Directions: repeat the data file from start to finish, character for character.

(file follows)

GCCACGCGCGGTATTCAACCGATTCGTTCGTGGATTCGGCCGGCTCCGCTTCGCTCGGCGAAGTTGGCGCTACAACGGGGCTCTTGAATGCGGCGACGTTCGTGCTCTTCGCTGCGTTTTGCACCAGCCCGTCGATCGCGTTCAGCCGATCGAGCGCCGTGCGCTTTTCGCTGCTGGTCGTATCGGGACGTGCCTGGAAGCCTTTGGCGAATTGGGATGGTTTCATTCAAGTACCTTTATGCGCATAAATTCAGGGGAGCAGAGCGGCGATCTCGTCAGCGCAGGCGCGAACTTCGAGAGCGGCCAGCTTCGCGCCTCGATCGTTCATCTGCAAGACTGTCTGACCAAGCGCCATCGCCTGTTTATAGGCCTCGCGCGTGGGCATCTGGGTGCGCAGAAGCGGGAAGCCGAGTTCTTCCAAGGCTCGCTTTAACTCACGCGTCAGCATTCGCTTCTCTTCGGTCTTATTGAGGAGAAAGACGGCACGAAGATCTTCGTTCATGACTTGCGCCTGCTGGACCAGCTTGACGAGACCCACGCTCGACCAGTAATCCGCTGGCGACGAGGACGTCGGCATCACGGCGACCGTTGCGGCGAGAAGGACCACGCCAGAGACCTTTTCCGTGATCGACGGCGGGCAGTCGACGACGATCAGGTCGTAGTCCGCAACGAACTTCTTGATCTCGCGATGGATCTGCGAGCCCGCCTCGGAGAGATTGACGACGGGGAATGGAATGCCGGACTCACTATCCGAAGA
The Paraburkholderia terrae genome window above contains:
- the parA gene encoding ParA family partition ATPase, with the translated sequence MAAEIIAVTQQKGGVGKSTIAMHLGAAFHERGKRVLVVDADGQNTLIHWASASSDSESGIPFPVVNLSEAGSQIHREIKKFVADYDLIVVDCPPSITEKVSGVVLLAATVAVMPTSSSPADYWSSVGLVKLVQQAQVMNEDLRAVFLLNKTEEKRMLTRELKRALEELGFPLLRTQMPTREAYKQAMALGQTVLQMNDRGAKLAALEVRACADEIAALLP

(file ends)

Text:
GCCACGCGCGGTATTCAACCGATTCGTTCGTGGATTCGGCCGGCTCCGCTTCGCTCGGCGAAGTTGGCGCTACAACGGGGCTCTTGAATGCGGCGACGTTCGTGCTCTTCGCTGCGTTTTGCACCAGCCCGTCGATCGCGTTCAGCCGATCGAGCGCCGTGCGCTTTTCGCTGCTGGTCGTATCGGGACGTGCCTGGAAGCCTTTGGCGAATTGGGATGGTTTCATTCAAGTACCTTTATGCGCATAAATTCAGGGGAGCAGAGCGGCGATCTCGTCAGCGCAGGCGCGAACTTCGAGAGCGGCCAGCTTCGCGCCTCGATCGTTCATCTGCAAGACTGTCTGACCAAGCGCCATCGCCTGTTTATAGGCCTCGCGCGTGGGCATCTGGGTGCGCAGAAGCGGGAAGCCGAGTTCTTCCAAGGCTCGCTTTAACTCACGCGTCAGCATTCGCTTCTCTTCGGTCTTATTGAGGAGAAAGACGGCACGAAGATCTTCGTTCATGACTTGCGCCTGCTGGACCAGCTTGACGAGACCCACGCTCGACCAGTAATCCGCTGGCGACGAGGACGTCGGCATCACGGCGACCGTTGCGGCGAGAAGGACCACGCCAGAGACCTTTTCCGTGATCGACGGCGGGCAGTCGACGACGATCAGGTCGTAGTCCGCAACGAACTTCTTGATCTCGCGATGGATCTGCGAGCCCGCCTCGGAGAGATTGACGACGGGGAATGGAATGCCGGACTCACTATCCGAAGA
The Paraburkholderia terrae genome window above contains:
- the parA gene encoding ParA family partition ATPase, with the translated sequence MAAEIIAVTQQKGGVGKSTIAMHLGAAFHERGKRVLVVDADGQNTLIHWASASSDSESGIPFPVVNLSEAGSQIHREIKKFVADYDLIVVDCPPSITEKVSGVVLLAATVAVMPTSSSPADYWSSVGLVKLVQQAQVMNEDLRAVFLLNKTEEKRMLTRELKRALEELGFPLLRTQMPTREAYKQAMALGQTVLQMNDRGAKLAALEVRACADEIAALLP